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An epic friendship


When I was 28, I got hired as a Program Director with Outward Bound: a job that would change my life in many ways, not the least of which was by gifting me a friendship with a woman whose sense of adventure determined the character of my own.


Saranne was (and is) 25 years older than I; she was already in her 50s when we began hiking, climbing, and whitewater boating together. But she was my contemporary in psyche and vitality and my superior in fitness and tenacity and  remained so until an age when most women are scaling back their exploits, not ramping them up.

At Outward Bound, Saranne’s approach to risk management was legendary. When students or staff capsized in whitewater and  everyone was scrambling to effect a rescue, Saranne’s voice could be heard above all others: “Save the gear—the people can swim!” Saranne’s idea of a good climb was one you had to back off in   terror a few times  before finally, somehow, scratching and clawing your way to the top to stand triumphant and bleeding on some manky belay ledge.

When leading Saranne would take only a whisper of a rack: a couple of quickdraws and a few nuts, maybe a lone #2 cam just in case she reached a crux she thought she might peel off multiple times. On my leads I clanked with hardware, so heavily laden that on delicate holds I was in danger of being pulled off my perch from the sheer weight of my harness. When Saranne ran short of gear, as she inevitably did,  she’d just climb faster, to minimize the time, if not the danger, that she spent in the runout zone.


When climbs proved harder than Saranne or I had anticipated, we called them sandbags, even if they were graded inarguably appropriately. “Remember when we were sandbagged on that chossy line at Seneca?” we’d say dismissively, as if it were the fault of the rock itself that we had scaled it with so much swearing and so little grace. We climbed a lot of sandbags in those days. 


On one Yosemite trip, Saranne and I took a day off climbing to hike up Liberty Cap, Half Dome’s understated little sister. We left the main trail at Nevada Falls and traveled cross-country, before scrambling up to Liberty Cap’s barren dome. I’m not sure whose idea it was to take nude photos with the camera’s self-timer function, but pressing clicking the button and then sprinting, naked, choking with laughter, back across the field of granite before the shutter clicked remains one of my most vivid memories.

Once Saranne determined that I was a worthy partner, she invited me to join her on her annual winter traverse of a section of the White Mountains’ Presidential Range, from Mount Washington to Mount Madison. The “Prezzy Traverse,” as we called it, was long, demanding, and often scary. Therefore we did it at least once every winter, for nearly a decade.


Although the Prezzy Traverse isn’t officially a technical climb, the risks were very real, as we reminded ourselves each time we stopped in Sphynx Col, where climber Hugh Herr famously lost both of his legs to frostbite.  After completing the steep ascent up Mount Washington, we’d huddle behind the huge boulder in the col, share a cup of  mint tea from a thermos lid, and bundle up  before heading up to the ridge that formed the bulk of the traverse.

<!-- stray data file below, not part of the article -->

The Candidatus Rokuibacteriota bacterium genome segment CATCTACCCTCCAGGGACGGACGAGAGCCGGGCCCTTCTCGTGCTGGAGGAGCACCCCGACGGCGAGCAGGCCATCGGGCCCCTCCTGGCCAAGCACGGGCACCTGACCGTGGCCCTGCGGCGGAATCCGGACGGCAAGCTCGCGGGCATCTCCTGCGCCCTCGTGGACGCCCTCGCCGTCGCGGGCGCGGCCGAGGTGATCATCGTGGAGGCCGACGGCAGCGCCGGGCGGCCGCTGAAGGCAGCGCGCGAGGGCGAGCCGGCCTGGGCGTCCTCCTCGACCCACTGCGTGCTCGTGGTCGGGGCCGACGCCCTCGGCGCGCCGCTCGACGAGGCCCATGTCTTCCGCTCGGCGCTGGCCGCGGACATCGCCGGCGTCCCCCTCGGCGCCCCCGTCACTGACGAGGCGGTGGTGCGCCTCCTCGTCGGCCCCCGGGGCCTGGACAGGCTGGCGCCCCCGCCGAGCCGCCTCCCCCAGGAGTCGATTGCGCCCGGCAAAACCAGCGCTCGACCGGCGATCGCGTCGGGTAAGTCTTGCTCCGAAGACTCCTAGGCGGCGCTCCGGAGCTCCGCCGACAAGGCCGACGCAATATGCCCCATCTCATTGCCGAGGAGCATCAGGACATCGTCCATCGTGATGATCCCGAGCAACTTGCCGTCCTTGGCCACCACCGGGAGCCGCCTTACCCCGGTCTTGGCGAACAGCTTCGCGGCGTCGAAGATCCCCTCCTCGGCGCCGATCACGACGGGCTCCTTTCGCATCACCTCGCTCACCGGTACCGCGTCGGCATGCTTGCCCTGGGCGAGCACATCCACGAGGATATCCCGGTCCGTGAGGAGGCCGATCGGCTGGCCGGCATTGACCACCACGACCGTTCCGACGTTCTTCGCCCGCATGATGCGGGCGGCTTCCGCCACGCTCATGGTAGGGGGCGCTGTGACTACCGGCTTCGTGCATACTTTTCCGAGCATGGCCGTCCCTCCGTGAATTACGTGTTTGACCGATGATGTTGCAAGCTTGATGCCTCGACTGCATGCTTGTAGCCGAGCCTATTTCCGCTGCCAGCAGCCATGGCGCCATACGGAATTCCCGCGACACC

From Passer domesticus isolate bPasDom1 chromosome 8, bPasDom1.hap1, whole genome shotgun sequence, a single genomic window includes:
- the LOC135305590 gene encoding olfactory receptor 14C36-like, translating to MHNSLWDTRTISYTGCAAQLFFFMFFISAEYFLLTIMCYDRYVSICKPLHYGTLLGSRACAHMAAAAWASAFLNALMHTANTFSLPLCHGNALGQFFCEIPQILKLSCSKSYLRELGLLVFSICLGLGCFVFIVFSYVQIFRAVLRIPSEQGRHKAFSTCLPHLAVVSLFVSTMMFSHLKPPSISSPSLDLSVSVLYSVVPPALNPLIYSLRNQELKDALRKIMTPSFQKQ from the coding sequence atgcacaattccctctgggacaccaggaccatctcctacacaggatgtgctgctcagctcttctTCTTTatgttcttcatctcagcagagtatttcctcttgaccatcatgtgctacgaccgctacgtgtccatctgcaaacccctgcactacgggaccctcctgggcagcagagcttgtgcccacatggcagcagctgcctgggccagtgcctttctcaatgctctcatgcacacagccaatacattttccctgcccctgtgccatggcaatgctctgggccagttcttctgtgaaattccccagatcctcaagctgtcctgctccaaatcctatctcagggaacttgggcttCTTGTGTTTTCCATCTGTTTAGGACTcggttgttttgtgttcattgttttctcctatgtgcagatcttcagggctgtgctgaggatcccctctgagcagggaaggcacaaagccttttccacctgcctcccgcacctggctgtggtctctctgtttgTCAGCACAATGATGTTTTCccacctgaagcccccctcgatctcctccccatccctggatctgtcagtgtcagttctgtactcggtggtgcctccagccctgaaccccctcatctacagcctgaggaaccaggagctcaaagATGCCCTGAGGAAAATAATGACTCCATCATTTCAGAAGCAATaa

Saranne packed food for our adventures the way she packed a rack: minimally. A crust of good sourdough, a hunk of sharp cheddar, and the remnants of a chocolate bar would fuel her for hours.  She’d rather carry two lbs of metal thermos than 2 cups of trail mix. Besides, peanuts gave her the hiccups.


We always carried maps, but after the first few traverses we no longer needed them. Even in a whiteout we seemed to be able to find our way across the windswept ridges and saddles. Saranne was  renowned for her minimalist approach to backcountry travel, but she always insisted that we pack the three 15” maps the route covered. “Otherwise,” she’d say, “if we die in an avalanche the headline will be ‘Outward Bound Instructors Die on Mount Washington, Not Carrying Maps.” When a local retailer started producing bandanas printed with USGS 15” maps on them, we were ecstatic. At last: a solution to blowing our noses and not blowing our reputations should we be caught unaware.


The traverse typically took us about ten hours of walking, which we spent sharing stories about our lives, our families, our jobs, our men.  We could do this seemingly endlessly—just walk and talk. We walked and talked our way across the White Mountains, not just on the traverse, but on other long hikes, ski touring expeditions, fall excursions to bag peaks in the North Cascades and the Sierra, on climbing and boating trips to Pennsylvania, the Rio Grande, and West Virginia.

Our hikes often ran longer than we intended. Sometimes our partners worried about us, but in those days before cell phones there was nothing for them to do but wait for us to return safely, which we always did, tired and dirty, with a story to tell.


Returning from a hike or climb with Saranne, I’d throw my pack on the floor, take off my boots, and collapse on the couch, sated with the unique exhaustion that comes from a day in the mountains. I’d known this contentment before Saranne, but I’d never had it so validated by someone who completely grasped the appeal of a long day. When Saranne proposes an adventure, for me there is never any answer other than “yes.”


“Shall we go have an epic?” Saranne will ask, in her British boarding-school accent. “It’s a fine day for an epic,” I’ll respond. And with Saranne, it always is.

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